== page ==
Sherri Richards is a thrifty mom of two and Business Editor of The Forum. She can be reached at srichards@forumcomm.com

Money-Savin’ Mama: Living paycheck to paycheck? Think again

Money-Savin’ Mama has some tough love for you this New Year. It stems from a phrase I hear employed professionals utter far too often. “I live paycheck to paycheck,” they lament.

Sorry, but I don’t buy it.

There are people who do live paycheck to paycheck. They typically work long hours for low pay, support kids and have faced unthinkable, unfortunate life circumstances.

But if you buy fancy coffees at a coffee shop on a regular basis, you do not live paycheck to paycheck.

If you go out to the bar or eat at restaurants, you do not live paycheck to paycheck.

If you always upgrade to the latest and greatest tech toys or fashion trends, you do not live paycheck to paycheck.

If you spend money on trips, cigarettes, mani/pedis or sporting events, you do not live paycheck to paycheck.

And if you put more than a third of your paycheck toward housing or more than 10 to 15 percent toward a car payment and other transportation costs, you are not living paycheck to paycheck.

You are simply unwisely spending the money you do earn.

Does this mean you make enough money to do everything you want? No. That’s why you need to prioritize. Learn to distinguish your needs from your wants.

In his 2004 book “The Automatic Millionaire,” personal finance author David Bach explained the genesis of his most famous principle, The Latte Factor. A woman named Kim called him to the carpet, saying his advice to save $5 to $10 a day was unrealistic because – you guessed it – she was “living paycheck to paycheck” and “barely making ends meet each month.”

Bach walked her through a typical day’s expenses. First, she stopped at Starbucks for a nonfat latte and muffin. At 10 a.m., she bought a supplemented juice and PowerBar. Before lunch, she had already spent $11.20.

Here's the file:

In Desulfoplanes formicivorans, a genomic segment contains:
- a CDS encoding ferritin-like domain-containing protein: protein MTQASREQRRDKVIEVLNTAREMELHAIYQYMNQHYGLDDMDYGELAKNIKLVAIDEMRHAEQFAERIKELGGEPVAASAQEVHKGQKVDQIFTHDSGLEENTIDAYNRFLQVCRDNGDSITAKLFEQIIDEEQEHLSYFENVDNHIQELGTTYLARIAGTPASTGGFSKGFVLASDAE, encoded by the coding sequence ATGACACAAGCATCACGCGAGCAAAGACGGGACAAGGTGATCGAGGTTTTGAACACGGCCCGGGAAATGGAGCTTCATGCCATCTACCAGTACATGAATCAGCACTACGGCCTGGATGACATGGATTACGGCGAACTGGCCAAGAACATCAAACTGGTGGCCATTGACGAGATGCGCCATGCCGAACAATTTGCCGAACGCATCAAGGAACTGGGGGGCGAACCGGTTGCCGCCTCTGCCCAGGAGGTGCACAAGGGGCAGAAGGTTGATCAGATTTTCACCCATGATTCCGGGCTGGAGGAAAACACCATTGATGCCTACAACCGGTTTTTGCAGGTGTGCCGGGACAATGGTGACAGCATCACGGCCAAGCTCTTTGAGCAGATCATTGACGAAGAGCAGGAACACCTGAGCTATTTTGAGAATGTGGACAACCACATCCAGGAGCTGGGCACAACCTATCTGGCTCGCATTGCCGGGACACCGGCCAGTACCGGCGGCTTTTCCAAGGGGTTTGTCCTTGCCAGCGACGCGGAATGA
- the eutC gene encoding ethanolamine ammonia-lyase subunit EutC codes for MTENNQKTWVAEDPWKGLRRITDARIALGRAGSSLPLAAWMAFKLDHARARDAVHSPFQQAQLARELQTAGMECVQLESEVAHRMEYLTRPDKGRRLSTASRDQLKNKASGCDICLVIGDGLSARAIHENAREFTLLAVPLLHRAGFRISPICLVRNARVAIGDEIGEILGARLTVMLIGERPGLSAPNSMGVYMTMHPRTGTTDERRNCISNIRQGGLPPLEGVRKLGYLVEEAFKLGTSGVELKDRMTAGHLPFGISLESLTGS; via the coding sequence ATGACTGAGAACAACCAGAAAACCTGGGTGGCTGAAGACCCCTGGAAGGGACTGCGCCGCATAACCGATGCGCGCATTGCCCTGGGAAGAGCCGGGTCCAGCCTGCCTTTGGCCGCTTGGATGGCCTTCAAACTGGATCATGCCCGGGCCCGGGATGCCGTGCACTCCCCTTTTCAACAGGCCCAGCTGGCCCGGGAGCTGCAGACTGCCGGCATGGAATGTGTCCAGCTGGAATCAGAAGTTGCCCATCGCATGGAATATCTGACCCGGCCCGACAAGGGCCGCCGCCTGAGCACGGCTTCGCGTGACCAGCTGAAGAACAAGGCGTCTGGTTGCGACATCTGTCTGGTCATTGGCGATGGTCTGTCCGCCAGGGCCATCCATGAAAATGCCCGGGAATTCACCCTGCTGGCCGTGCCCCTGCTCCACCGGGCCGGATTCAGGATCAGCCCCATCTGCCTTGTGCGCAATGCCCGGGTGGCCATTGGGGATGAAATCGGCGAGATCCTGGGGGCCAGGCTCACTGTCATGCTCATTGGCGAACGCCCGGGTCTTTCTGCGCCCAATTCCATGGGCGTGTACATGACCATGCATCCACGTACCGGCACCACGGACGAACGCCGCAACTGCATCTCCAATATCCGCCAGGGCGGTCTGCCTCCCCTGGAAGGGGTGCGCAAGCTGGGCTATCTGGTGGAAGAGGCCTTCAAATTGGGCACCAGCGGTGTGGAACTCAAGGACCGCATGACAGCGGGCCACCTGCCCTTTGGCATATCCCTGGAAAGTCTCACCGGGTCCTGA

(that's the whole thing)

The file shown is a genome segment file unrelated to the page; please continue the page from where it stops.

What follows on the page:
He showed her that, through the magic of compound interest, her daily latte would cost her nearly $2 million by the time she retired.

If you can trim the fat (and nonfat lattes) from your budget, even for a few months, you’ll likely find enough money to snowball a debt payment and/or stash some cash in an emergency fund. Track your expenses for a month or two to see where your dollars are really going.

Still struggling? Financial guru Dave Ramsey suggests getting “gazelle intense” – trim every last bit of fat until you are a lean, mean, money-saving machine. Because in truth, you can’t afford not to save for your future.

Here’s the key, though. It’s more than just making the numbers work. It’s your attitude. If you think you have no money, you will have no money. You won’t treat the money you earn with the respect it deserves. Realize the power of your paycheck.

Too many people fall into the trap of thinking that spending cuts are painful. That not spending money on non-necessities is a deprivation. Instead, you need to adopt an attitude of abundance and prosperity.

Look at what you have instead of what you don’t. Be grateful for what your money does allow you to do. Appreciate the things in life that don’t cost any money. And learn to love the money in your bank account more than the cup of coffee in your hand.

Sherri Richards is a thrifty mom of two. She blogs at topmom.areavoices.com